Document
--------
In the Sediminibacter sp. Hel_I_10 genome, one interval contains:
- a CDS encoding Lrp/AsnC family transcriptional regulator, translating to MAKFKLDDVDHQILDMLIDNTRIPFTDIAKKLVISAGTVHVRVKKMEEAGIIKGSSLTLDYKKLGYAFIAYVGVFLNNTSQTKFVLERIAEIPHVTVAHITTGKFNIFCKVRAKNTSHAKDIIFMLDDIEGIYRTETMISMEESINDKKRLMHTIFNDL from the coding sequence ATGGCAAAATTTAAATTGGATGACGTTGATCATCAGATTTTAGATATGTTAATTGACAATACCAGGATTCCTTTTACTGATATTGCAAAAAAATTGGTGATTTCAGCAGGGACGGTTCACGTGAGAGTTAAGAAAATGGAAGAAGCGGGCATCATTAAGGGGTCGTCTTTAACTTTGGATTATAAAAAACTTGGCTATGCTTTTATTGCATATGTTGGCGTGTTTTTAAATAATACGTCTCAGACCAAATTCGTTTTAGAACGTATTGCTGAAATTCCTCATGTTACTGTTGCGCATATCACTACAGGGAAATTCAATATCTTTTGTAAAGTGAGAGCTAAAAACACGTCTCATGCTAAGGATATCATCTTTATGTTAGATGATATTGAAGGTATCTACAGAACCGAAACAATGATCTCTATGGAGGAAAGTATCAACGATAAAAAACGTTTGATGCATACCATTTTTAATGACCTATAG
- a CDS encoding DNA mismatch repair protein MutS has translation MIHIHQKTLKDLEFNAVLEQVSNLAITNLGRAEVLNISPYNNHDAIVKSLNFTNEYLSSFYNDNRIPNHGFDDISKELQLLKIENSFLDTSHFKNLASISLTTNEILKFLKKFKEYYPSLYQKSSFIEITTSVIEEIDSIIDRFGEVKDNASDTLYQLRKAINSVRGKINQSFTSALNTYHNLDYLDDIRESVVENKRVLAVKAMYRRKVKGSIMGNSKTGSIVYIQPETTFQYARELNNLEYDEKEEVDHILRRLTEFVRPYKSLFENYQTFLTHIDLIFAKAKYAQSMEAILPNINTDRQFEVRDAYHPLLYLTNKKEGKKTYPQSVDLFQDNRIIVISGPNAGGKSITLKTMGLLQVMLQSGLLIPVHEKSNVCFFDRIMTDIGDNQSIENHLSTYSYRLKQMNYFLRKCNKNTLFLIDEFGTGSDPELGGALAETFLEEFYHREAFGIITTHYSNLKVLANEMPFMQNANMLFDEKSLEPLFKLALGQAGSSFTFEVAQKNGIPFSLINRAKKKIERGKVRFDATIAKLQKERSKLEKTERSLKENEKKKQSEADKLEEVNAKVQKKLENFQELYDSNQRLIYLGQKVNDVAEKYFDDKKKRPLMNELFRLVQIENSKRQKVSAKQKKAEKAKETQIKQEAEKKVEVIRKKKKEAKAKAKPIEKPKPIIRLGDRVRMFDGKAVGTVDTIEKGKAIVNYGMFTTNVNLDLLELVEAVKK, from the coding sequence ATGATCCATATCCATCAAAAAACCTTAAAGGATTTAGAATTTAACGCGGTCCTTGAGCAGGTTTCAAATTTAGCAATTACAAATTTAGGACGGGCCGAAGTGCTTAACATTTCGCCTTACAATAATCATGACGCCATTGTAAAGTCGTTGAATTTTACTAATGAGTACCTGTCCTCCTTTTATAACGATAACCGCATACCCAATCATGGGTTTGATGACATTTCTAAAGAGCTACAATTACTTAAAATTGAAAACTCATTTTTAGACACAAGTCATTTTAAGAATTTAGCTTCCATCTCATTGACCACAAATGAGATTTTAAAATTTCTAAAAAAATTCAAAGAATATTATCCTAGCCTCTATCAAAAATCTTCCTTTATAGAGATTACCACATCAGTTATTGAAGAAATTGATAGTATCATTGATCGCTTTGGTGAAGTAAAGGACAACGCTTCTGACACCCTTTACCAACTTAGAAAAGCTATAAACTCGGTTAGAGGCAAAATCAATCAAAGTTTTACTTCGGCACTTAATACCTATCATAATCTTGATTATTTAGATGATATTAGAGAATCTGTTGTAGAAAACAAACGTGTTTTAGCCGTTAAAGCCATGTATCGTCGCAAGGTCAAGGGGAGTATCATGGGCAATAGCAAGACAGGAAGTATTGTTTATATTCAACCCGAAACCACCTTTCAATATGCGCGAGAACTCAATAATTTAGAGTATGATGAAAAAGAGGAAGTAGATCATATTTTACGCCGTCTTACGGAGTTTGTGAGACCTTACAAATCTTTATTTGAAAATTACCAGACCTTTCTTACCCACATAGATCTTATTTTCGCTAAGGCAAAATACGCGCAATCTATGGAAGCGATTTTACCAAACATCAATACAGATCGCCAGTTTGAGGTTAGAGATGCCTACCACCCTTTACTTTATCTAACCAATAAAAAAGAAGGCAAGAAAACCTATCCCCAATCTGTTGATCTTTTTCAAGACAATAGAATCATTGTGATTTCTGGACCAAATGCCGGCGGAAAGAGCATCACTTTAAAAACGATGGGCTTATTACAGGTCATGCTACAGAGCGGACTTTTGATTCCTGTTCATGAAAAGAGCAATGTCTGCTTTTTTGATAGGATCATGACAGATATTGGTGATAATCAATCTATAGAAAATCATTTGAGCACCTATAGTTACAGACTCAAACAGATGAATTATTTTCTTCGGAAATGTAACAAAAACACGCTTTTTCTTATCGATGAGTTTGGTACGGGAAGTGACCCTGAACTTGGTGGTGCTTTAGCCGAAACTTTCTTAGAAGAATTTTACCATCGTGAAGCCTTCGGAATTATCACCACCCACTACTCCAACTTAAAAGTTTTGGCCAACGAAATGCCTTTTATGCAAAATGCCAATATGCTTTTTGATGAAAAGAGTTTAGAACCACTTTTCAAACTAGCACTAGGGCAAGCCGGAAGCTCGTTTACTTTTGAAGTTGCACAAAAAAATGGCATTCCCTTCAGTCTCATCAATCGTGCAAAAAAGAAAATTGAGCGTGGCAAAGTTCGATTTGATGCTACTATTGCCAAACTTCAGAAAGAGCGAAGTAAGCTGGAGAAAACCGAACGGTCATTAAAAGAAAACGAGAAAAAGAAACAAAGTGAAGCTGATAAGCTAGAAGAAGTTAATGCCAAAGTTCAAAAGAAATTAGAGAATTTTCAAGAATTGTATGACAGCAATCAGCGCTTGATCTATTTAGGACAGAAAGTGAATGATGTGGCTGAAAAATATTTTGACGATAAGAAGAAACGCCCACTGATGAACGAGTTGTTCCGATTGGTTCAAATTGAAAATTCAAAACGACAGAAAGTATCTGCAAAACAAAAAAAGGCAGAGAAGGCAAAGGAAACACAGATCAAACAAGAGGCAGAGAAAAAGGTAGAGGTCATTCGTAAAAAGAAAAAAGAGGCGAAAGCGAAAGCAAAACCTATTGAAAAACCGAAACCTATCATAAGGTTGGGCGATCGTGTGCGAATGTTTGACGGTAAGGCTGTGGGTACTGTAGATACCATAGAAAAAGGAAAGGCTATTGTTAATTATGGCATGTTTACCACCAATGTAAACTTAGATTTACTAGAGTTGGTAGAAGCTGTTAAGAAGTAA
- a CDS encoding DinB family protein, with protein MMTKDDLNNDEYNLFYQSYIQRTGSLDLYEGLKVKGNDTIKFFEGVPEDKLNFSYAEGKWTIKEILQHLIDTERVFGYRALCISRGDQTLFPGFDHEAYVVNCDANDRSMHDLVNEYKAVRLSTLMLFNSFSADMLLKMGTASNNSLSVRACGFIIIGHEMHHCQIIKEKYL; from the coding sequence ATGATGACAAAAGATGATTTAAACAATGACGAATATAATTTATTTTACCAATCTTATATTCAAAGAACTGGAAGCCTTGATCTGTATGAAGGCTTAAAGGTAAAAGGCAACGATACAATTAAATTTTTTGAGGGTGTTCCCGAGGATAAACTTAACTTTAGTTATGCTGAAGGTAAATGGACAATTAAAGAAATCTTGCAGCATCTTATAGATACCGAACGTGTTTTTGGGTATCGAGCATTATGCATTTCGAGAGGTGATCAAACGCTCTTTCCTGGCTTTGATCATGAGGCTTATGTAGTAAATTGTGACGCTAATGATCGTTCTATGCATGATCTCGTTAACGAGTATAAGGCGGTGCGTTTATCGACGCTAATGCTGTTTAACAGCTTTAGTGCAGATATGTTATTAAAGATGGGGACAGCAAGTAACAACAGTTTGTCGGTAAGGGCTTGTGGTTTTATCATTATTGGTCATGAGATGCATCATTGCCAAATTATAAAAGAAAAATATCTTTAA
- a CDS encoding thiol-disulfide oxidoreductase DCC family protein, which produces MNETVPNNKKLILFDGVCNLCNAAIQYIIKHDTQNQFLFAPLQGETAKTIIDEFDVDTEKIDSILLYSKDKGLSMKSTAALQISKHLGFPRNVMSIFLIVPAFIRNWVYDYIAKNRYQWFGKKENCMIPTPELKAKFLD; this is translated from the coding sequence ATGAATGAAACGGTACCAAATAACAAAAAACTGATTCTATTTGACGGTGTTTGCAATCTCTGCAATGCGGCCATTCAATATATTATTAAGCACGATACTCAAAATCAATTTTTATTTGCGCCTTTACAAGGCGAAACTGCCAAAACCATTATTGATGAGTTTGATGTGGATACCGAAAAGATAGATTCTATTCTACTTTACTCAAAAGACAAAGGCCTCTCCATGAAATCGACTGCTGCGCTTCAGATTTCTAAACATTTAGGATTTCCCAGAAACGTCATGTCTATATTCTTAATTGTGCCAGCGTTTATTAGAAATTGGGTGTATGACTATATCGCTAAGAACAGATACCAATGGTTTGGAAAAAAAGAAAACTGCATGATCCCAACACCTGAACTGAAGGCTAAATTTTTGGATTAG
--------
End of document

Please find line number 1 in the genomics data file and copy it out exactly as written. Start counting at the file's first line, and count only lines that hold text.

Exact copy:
In the Sediminibacter sp. Hel_I_10 genome, one interval contains: